Figure 5. ROC curves of different methods for classification of whole dataset using AAL parcellation.


Figure 6. ROC curves of different methods for classification of whole dataset using TT parcellation.

3.5. Experiments on Young Age Group

Diagnosing ASD at early ages and starting medical treatment can have a positive effect on the patient's life. In this experiment, we evaluated our proposed method as well as other baselines on subjects below the age of 15 (550 subjects in ABIDE dataset containing 448 males and 102 females) using CC-200 atlas. Considering this subset of subjects, the classification performance, as well as ROC curves of performing 10-fold cross-validation of different methods are provided in Table 6 and Figure 7.


Table 6. Classification accuracy using 10-fold cross-validation on the subjects below the age of 15.


Figure 7. ROC curves of different methods for classification of subjects below the age of 15 using CC-200 parcellation.

As can be observed from the results, ASD-DiagNet achieves higher accuracy as well as higher AUC value compared to other methods. The overall accuracy is around 2% below the accuracy achieved for classification of the whole dataset, which we believe is due to the smaller training set.

4. Conclusion and Future Work

In this paper, we targeted the problem of classifying subjects with ASD disorder from healthy subjects. We used fMRI data provided by ABIDE consortium, which has been collected from different brain imaging centers. Our approach, called ASD-DiagNet, is based on using the most correlated and anti-correlated connections of the brain as feature vectors and using an autoencoder to extract lower dimensional patterns from them. The autoencoder and a SLP are trained in a joint approach for performing feature selection and classification. We also proposed a data augmentation method in order to increase the number of samples using the available training set. We tested this method by performing 10-fold cross-validation on the whole dataset and achieved 70.3% accuracy in 40 min. The running time of our approach is significantly shorter than 6 h needed by the state of the art method while achieving higher classification accuracy. In another experiment, we evaluated our method by performing 5-fold cross-validation on each data center, separately. The average result shows significant improvement in accuracy compared to the state of the art method. In this case, data augmentation helps to improve the accuracy by around 3%. A different range of accuracies can be observed among sites, from low accuracies in sites such as Caltech and MaxMun to higher accuracies for OHSU and UCLA. The variable accuracy among different sites can also be observed in other studies (Nielsen et al., 2013; Heinsfeld et al., 2018). It should be noted that the protocols and parameters used for scanning the subjects are heterogeneous among sites, which can cause variability in the functional patterns among different subjects. Also, the difference in demographic information among the datasets, such as age, IQ, and gender, makes the data distribution different among them. These differences could be the reason for variable accuracies. We will consider this issue in our future works by involving the demographic information of the samples in data augmentation and the learning process. This will help the classifier to learn associations between functional connectivity patterns and demographic features which decreases the disparity among accuracies of different sites. We will also analyze other parcellations such as Power-264 by Power et al. (2011). The functional network constructed using this parcellation has shown promising results in diagnosing brain disorders (Greene et al., 2016; Khazaee et al., 2016).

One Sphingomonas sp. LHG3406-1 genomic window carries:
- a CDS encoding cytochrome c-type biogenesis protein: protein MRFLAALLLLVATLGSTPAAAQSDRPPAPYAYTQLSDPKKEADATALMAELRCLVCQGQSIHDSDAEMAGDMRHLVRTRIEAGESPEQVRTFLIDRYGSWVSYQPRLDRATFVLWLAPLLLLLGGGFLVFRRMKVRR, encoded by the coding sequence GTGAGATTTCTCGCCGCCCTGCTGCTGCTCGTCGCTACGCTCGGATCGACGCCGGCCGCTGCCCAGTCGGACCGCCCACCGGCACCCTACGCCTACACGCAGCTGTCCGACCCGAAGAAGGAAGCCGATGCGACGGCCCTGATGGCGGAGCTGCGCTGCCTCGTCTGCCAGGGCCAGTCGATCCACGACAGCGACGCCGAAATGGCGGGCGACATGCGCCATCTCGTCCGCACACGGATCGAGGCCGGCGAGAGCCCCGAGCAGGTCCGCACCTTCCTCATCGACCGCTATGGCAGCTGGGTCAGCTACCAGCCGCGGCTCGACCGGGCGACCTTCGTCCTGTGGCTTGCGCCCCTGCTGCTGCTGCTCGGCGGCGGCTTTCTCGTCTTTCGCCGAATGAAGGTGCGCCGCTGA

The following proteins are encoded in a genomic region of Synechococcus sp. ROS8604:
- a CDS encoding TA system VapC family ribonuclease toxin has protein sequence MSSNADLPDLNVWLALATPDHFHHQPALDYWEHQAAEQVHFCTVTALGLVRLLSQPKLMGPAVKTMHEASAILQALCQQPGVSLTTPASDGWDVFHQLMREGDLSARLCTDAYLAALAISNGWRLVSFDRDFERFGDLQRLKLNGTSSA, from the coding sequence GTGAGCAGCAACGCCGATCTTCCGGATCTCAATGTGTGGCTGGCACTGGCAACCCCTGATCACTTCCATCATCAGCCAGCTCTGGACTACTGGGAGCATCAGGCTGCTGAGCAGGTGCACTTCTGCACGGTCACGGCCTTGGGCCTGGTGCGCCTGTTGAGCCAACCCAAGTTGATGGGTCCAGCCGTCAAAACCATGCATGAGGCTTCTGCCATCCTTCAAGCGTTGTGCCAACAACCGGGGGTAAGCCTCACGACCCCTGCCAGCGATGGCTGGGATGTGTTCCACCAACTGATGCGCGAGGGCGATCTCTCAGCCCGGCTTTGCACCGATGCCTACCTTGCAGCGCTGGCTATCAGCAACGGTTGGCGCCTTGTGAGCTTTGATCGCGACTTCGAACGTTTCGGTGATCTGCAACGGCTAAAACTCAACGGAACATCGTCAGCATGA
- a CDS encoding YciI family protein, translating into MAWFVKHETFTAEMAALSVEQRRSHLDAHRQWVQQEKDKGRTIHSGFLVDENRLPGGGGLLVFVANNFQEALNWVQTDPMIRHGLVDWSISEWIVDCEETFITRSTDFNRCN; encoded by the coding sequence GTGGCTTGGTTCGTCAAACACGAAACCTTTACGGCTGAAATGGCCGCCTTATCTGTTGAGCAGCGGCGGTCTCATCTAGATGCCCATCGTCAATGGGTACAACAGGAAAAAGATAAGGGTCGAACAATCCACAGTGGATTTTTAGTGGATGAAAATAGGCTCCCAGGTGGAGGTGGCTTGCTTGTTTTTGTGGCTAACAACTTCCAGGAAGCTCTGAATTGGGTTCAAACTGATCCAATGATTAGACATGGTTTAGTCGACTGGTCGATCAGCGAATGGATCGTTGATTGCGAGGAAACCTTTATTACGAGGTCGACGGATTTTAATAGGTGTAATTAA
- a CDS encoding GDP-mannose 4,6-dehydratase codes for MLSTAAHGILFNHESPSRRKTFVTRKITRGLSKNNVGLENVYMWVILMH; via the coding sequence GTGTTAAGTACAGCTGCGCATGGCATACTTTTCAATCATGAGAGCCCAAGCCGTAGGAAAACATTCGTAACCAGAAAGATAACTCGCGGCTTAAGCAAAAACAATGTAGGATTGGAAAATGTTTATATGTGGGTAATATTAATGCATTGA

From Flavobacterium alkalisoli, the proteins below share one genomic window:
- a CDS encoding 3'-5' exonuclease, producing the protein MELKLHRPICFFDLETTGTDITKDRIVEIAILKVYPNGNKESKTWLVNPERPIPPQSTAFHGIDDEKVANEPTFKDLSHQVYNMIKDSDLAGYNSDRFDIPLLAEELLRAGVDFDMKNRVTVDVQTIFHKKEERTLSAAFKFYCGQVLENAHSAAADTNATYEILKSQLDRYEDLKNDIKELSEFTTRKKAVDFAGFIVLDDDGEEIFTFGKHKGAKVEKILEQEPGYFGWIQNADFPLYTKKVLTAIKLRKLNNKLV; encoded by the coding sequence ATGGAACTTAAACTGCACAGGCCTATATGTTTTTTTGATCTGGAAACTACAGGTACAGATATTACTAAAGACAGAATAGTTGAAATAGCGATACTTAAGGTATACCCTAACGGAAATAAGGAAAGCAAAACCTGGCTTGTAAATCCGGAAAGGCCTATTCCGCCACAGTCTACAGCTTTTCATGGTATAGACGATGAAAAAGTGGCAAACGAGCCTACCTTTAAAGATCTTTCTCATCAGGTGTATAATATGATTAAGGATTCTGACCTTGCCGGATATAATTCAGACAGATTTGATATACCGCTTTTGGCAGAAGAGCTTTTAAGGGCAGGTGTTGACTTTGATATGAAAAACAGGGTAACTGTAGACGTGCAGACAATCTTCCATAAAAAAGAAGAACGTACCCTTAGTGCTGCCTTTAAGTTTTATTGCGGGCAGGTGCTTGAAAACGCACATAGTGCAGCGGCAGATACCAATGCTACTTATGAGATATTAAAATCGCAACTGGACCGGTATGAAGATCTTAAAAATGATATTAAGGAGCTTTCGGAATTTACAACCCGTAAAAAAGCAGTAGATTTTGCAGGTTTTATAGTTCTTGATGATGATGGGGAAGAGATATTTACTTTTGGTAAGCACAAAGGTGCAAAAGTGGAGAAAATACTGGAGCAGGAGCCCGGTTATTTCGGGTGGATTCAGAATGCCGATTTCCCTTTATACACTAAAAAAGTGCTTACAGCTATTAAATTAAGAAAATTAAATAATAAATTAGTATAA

Overall, experiments on different parcellations as well as subjects below the age of 15 show higher accuracy and AUC value for ASD-DiagNet comparing to other methods. These results demonstrate that our approach can be used for both intra-site brain imaging data, which are usually small sets generated in research centers, and bigger multi-site datasets like ABIDE in a reasonable amount of time.